Title:
Combustor flameout detection logic
United States Patent 9207148


Abstract:
A method for detecting a flame condition in a combustor of an engine is disclosed. The method may include detecting a temperature of an exhaust gas from the engine, and determining the flame condition in the combustor based on the detected temperature.



Inventors:
Greubel, Alan (San Diego, CA, US)
Application Number:
14/242214
Publication Date:
12/08/2015
Filing Date:
04/01/2014
Assignee:
UNITED TECHNOLOGIES CORPORATION (Hartford, CT, US)
Primary Class:
1/1
International Classes:
G01M15/10
View Patent Images:
US Patent References:
4201187Modular solid fuel furnace system1980-05-06Skow165/901



Primary Examiner:
Martin, Laura
Assistant Examiner:
Devito, Alex
Attorney, Agent or Firm:
Miller, Matthias & Hull LLP
Claims:
What is claimed is:

1. A method for detecting a flame condition in a combustor of an engine, comprising: detecting a temperature of an exhaust gas from the engine; determining the flame condition in the combustor based on the detected temperature; and determining a nuisance fault based on the detected temperature and a speed of the engine.

2. The method of claim 1, further comprising comparing the detected temperature to a low threshold temperature and a high threshold temperature.

3. The method of claim 2, further comprising comparing the detected temperature to an initial temperature of the exhaust gas before combustor ignition.

4. The method of claim 3, further comprising determining a weak flame condition in the combustor if the detected temperature is less than the low threshold temperature, and if a previously detected temperature was greater than the initial temperature and greater than the high threshold temperature.

5. The method of claim 4, further comprising determining a weak flame condition in the combustor if the detected temperature is less than the high threshold temperature and less than the initial temperature, and if a previously detected temperature was greater than the initial temperature.

6. An automated method for detecting a flame condition in a combustor of an engine, comprising: detecting a temperature of an exhaust gas from the engine; inputting a plurality of data into a computer processor, the plurality of data including the detected temperature, a low threshold temperature, and a high threshold temperature; using the computer processor to determine at least one of a weak flame condition and a no flame condition based on the plurality of data; and determining a nuisance fault based on the detected temperature and a speed of the engine.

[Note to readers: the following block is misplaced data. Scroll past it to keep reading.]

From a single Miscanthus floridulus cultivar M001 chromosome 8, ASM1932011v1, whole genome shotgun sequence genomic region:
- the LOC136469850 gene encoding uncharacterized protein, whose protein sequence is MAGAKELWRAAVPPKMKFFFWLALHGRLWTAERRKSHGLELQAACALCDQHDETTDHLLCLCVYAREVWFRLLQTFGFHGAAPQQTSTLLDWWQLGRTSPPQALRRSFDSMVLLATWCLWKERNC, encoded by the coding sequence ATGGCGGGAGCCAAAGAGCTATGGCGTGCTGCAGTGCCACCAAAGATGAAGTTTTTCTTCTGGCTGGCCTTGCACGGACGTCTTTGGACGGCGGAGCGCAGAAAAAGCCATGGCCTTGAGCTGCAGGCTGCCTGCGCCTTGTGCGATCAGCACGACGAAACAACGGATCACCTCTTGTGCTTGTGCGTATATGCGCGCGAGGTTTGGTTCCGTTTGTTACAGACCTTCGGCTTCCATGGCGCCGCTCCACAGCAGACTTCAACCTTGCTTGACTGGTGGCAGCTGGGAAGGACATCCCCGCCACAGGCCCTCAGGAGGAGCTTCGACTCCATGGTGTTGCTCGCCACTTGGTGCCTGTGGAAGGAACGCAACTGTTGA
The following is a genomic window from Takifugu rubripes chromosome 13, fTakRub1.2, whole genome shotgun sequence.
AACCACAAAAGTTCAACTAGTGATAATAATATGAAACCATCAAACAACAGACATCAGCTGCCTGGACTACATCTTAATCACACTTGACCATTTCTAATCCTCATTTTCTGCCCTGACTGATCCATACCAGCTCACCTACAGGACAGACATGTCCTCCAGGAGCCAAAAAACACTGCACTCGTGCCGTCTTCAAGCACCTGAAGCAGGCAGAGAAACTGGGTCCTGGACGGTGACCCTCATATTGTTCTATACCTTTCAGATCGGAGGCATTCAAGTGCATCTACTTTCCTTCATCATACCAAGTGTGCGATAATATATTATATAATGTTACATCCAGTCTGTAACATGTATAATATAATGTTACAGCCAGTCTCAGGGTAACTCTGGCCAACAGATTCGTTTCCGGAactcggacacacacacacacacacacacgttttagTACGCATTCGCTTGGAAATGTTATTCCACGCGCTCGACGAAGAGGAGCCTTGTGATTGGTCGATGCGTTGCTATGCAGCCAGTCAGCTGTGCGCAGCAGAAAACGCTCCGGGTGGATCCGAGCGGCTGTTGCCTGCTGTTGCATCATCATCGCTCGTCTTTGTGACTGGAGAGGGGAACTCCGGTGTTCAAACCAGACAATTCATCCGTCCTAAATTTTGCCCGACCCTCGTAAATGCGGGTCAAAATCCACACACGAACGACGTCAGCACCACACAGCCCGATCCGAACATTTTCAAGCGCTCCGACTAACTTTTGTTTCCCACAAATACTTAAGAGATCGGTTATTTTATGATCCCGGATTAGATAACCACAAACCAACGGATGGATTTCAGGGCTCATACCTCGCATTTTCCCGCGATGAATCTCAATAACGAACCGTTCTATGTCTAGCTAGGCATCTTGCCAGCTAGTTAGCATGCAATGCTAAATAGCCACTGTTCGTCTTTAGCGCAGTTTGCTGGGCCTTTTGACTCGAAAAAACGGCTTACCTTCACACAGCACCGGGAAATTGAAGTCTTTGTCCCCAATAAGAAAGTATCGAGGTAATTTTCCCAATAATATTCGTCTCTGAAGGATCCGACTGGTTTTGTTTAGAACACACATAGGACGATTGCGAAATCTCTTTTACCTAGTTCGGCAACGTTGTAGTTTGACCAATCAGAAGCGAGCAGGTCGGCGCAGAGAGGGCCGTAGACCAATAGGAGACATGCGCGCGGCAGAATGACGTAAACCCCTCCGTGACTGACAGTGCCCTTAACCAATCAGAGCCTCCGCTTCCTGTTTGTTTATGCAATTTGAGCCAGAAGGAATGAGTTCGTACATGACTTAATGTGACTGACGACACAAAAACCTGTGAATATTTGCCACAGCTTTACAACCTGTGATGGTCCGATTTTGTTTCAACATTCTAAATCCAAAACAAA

7. The automated method of claim 6, further comprising using the computer processor to compare the detected temperature to the low threshold temperature.

8. The automated method of claim 6, further comprising using the computer processor to compare the detected temperature to the high threshold temperature.

9. The automated method of claim 6, further comprising using the computer processor to determine the flame condition before the high threshold temperature is achieved.

10. The automated method of claim 6, further comprising using the computer processor to determine the flame condition after the high threshold temperature is achieved.

11. The automated method of claim 6, further comprising modifying at least one of the low threshold temperature and the high threshold temperature based on an exhaust gas temperature start profile of the engine.

12. The automated method of claim 6, further comprising determining an occurrence of light-off in the combustor.

13. The automated method of claim 6, further comprising determining an initial exhaust gas temperature, and using the computer processor to compare the detected temperature to the initial exhaust gas temperature.

14. The automated method of claim 6, further comprising disabling the computer processor above a predetermined speed of the engine.

15. A system for detecting a flameout condition in a combustor of an engine, comprising: a sensor configured to detect a current exhaust gas temperature (EGT) of the engine; an input/output device receiving data from the sensor related to the current EGT; and a computer processor operatively connected to the input/output device, the computer processor configured to compare the current EGT to a low threshold temperature and a high threshold temperature in order to determine a flameout condition of the combustor, the computer processor configured to determine a nuisance fault based on the current EGT and a speed of the engine.

16. The system of claim 15, wherein the sensor comprises an exhaust gas thermocouple, and wherein the current EGT is a real-time measurement of EGT of the engine.

17. The system of claim 15, wherein the input/output device receives data related to a comparison of the current EGT signal to an initial EGT signal, and wherein the computer processor is configured to use the data to determine the flameout condition.

18. The system of claim 15, wherein the computer processor is disabled when the engine reaches a predetermined speed.

19. The system of claim 15, wherein the computer processor is configured to determine the flameout condition before and after the high threshold temperature is reached.

20. The system of claim 12, further comprising comparing the detected temperature to a sum of an initial exhaust gas temperature and a light-off threshold temperature.

Description:

FIELD OF THE DISCLOSURE

The present disclosure relates generally to gas turbine engines and, more particularly, to flameout detection systems and methods for a gas turbine engine.

BACKGROUND OF THE DISCLOSURE

Gas turbine engines may typically include a compressor, a combustor, and a turbine, with an annular flow path extending axially through each. Initially, air flows through the compressor where it is compressed or pressurized. The combustor then mixes and ignites the compressed air with fuel, generating hot combustion gases. These hot combustion gases are then directed from the combustor to the turbine where power is extracted from the hot gases by causing blades of the turbine to rotate.

When the gas turbine engine is starting, the combustor may experience a flameout or weak flame event, such as a result of extreme environmental conditions. Typically, a flameout condition will become apparent through speed sensor feedback of engine deceleration or low acceleration. However, if the flameout condition occurs during an early phase of starting when the engine starter motor has enough torque to accelerate the gas turbine engine on its own, then the flameout may not be immediately recognized. During these circumstances, fuel continues to be introduced into the combustor. This could lead to excess fuel sprayed into the combustor or excess current drawn from the battery used to power the engine starter motor.